I’ve not highlighted a woodturner for a little while, and it’s a technique I’m really fascinated by, so I’ve been on the hunt this morning to see what I can find in this area. Pennsylvania seems to be a real playground for individuals working in the medium of wood, so it was of little surprise to me that I landed upon the webpage of turner Andy DiPietro who’s based locally. When you consider famous craftsmen like Wharton Esherick and George Nakashima plied their trade not too far away, in fact the Nakashima studio is still going strong over in New Hope, it’s inevitable that future generations are going to cycle into such careers – or so you’d like to think!
I’ve always had a bit of a push-pull relationship with woodturning and the blog because it’s difficult to get your hands on the lifestyle type imagery that we like to highlight here, if I’m honest I don’t think a generic background does works like Andy’s justice. However, I can appreciate the fact that to create work that is this accomplished you have to spend years in the workshop refining the craft, and photography is perhaps the least of your worries. All this aside it’s quite evident to me that Andy is a real leader in his field, I’ve not come across too many works that have been given a natural dye like he has in the image above, I love that he’s trying different techniques to his peers.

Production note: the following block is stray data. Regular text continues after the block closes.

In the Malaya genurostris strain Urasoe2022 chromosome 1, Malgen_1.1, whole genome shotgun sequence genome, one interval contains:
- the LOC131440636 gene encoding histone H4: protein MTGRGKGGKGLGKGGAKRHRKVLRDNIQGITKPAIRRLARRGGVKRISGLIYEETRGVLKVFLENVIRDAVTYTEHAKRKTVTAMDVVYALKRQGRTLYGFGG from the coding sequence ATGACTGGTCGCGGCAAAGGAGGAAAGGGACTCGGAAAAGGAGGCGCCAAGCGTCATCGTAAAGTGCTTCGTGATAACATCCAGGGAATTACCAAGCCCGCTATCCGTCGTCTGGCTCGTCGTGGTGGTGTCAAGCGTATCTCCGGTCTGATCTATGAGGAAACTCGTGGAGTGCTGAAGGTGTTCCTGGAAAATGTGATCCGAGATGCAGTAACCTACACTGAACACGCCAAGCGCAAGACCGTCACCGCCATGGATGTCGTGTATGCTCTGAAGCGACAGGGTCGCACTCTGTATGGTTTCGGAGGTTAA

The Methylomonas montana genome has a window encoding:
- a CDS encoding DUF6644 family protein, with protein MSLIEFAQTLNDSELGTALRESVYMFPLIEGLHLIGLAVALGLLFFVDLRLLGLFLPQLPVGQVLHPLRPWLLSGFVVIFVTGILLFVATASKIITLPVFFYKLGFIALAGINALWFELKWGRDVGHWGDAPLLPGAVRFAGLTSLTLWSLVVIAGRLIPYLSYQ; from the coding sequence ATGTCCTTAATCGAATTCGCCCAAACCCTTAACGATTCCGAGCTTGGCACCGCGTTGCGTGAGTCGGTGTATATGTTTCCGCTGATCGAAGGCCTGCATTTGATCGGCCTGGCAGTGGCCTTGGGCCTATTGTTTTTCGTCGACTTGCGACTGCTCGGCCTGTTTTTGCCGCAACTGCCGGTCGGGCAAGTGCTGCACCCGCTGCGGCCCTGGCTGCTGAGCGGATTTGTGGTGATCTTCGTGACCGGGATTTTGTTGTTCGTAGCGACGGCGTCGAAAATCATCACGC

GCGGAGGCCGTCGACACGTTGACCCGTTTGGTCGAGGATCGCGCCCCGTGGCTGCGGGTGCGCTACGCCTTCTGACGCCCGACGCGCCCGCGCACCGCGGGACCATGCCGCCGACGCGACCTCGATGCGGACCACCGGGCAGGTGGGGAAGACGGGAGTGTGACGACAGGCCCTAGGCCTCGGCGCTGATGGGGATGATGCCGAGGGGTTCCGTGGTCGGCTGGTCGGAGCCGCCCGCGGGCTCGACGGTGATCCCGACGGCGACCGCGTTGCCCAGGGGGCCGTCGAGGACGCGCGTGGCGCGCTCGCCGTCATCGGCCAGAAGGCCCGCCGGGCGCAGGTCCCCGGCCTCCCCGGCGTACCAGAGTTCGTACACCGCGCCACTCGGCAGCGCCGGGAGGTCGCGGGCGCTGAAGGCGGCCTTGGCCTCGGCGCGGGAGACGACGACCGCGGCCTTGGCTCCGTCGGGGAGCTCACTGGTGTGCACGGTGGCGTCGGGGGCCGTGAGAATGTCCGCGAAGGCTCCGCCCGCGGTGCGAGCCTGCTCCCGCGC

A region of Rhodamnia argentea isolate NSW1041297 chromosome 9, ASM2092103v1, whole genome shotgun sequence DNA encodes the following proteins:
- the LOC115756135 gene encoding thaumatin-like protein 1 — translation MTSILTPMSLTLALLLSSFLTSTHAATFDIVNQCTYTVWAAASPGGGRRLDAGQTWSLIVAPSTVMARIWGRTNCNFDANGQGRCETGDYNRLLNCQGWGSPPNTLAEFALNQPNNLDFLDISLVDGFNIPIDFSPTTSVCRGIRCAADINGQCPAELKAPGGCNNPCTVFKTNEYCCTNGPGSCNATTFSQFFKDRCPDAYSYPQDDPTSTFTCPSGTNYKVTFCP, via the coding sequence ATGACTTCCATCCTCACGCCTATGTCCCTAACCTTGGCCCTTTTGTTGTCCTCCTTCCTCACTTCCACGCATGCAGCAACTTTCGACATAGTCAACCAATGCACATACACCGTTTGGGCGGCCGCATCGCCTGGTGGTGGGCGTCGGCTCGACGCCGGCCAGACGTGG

The both of us really enjoyed learning about the lacquerware process yesterday through the short film Mark shared, and personally I’d love to see more documentation of making works like this, not just on our website but in general online. Although sometimes it can seem like we’re interested in topics that are considered above our age range we believe that the younger generations will subscribe to these ways of working if presented with the opportunity. Inevitably this is part of our end goal and hopefully through sharing Andy’s work today a few of you will take a look at what else and who else is making by turning on the lathe.
If you’re curious about the other projects going on in Pennsylvania and you’ve not read much on the Nakashima studio previously I’d recommend our recent interview with George’s daughter Mira, who now runs the New Hope based collective. In terms of handcrafted furniture the studio are the real pinnacle of what we’ve come across in our many years scouring the internet, like Andy’s webpage they are more than worth a moment of your time. Don’t just take my word for it though, head across via the link below and see what you think for yourself.